The NIH has released a new "Priority List" of pediatric therapeutic areas and medical products it wants the medical community—including the pharmaceutical and biopharmaceutical industries—to focus on.
Historically, many companies seeking product approval in the U.S. avoided clinical studies involving children, wary of ethical problems, a lack of incentives and the potential consequences if testing uncovered new problems. As a result, many products lacked adequate dosing or safety information for children.
"We all know that children are not just small adults," said Lynne Yao, associate director of pediatric and maternal health staff in the FDA’s Center for Drug Evaluation and Research’s (CDER) Office of New Drugs (OND). Some drugs may be super-potent in children relative to adults, while others may not work at all. In either case, there are inherent safety risks.
To remedy this situation, Congress enacted two critical pieces of legislation: The Best Pharmaceutical for Children Act (BPCA) and the Pediatric Research Equity Act (PREA), which combined provide new exclusivity-based incentives to conduct studies (BPCA), and allow the FDA to require companies to conduct pediatric studies as a condition of approval (PREA).
"Before BPCA and PREA became law, more than 80% of the drugs approved for adult use were being used in children, even though the safety and effectiveness had not been established in children," said Yao. "Today that number has been reduced to about 50%."
But the two laws differ in an important way: PREA requires companies to conduct post-market evaluations of their drugs in children, whereas the BPCA creates voluntary incentives for similar evaluations.
The BPCA, a 2002 law reauthorized in 2007 and 2012, allows the FDA to request a sponsor of a new drug study that product's effects in children. As NIH explained in a 2012 Federal Register notice, a lack of pediatric data "can increase a child's risk for unknown and/or adverse effects."
That's where the BPCA comes into play. In return for a sponsor conducting requested pediatric studies, a company becomes eligible for an additional six months of market exclusivity for a product's indication—the whole indication, and not just for its pediatric population. For blockbuster drugs that might generate billions in sales each year, the extra six months of exclusivity can be a powerful incentive.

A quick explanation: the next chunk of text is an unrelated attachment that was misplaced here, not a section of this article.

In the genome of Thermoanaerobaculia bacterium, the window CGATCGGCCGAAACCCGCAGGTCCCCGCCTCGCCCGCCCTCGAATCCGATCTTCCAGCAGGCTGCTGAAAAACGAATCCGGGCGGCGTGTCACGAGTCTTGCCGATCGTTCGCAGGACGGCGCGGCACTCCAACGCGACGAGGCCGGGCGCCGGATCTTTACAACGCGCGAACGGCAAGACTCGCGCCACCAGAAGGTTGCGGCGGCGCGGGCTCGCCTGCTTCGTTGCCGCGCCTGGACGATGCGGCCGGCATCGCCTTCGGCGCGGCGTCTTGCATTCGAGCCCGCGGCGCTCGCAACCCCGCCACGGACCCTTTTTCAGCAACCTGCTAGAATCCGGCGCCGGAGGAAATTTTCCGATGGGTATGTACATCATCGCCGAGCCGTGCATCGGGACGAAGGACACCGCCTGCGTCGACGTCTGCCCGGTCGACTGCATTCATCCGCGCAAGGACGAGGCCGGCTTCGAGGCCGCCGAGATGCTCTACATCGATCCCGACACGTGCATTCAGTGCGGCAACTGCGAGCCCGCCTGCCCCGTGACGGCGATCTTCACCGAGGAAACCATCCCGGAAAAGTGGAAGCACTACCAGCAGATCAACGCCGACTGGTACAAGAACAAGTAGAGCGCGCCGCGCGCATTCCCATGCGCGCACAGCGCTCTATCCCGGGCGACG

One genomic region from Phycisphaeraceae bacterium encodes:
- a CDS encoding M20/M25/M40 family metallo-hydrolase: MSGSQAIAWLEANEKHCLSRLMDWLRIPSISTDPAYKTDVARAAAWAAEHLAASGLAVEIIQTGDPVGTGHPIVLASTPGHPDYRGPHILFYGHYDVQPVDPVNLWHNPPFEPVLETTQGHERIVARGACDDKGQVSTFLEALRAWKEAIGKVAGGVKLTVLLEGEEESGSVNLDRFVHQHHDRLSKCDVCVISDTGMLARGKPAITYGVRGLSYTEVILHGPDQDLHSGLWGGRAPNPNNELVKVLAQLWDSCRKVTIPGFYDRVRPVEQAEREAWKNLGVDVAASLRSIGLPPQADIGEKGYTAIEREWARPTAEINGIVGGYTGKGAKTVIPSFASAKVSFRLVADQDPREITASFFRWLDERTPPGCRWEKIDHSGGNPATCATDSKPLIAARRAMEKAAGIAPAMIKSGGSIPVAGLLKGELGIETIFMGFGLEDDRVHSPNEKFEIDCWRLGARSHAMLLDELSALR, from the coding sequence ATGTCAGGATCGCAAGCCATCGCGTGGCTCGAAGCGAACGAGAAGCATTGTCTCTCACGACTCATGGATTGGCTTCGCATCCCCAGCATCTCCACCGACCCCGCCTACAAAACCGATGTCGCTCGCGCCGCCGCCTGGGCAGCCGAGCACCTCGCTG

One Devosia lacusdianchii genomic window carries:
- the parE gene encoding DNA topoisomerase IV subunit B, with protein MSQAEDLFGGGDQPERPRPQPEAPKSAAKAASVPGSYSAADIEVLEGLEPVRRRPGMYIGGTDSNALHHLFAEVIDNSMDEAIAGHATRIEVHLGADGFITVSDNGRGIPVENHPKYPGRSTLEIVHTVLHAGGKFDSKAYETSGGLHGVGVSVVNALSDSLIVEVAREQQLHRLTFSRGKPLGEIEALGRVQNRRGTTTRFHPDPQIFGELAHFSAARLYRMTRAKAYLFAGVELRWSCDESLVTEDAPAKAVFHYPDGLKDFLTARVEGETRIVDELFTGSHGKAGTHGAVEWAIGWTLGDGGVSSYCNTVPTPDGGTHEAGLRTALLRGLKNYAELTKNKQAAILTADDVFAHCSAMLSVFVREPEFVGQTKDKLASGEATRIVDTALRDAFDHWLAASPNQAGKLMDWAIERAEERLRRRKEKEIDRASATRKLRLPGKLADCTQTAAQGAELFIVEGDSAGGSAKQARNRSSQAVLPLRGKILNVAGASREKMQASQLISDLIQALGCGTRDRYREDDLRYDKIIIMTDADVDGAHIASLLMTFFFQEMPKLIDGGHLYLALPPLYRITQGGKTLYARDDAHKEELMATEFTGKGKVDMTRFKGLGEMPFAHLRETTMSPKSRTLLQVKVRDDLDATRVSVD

But not all companies decide to take advantage of these incentives, often citing a lack of interest, ethical or legal concerns, difficulty enrolling patients or a lack of profit.
To address those cases, the BPCA also directs the NIH's National Institute of Child Health and Human Development (NICHD) to compile the Priority List of Needs of Pediatric Therapeutics (PLNPT) at least once every three years. Each year, the NICHD focuses on three therapeutic areas, it said.
The list, according to the NIH, represents the "drugs and therapeutic areas of highest priority for study in pediatric populations."
Once identified, the NIH and the FDA (or a sponsor) will develop Proposed Pediatric Study Requests (PPSRs) soliciting a manufacturer to conduct research on a drug in return for additional market exclusivity. If the manufacturer declines, the NIH will attempt to conduct its own research on the drug to better inform pediatric labeling.
The NIH has released its latest PLNPT for 2014, reflecting 17 categories of elevated need. The list includes 88 priority therapeutic areas, including several new ones such as sildenafil (Viagra), epogen, fluconazole (Diflucan) and epinephrine.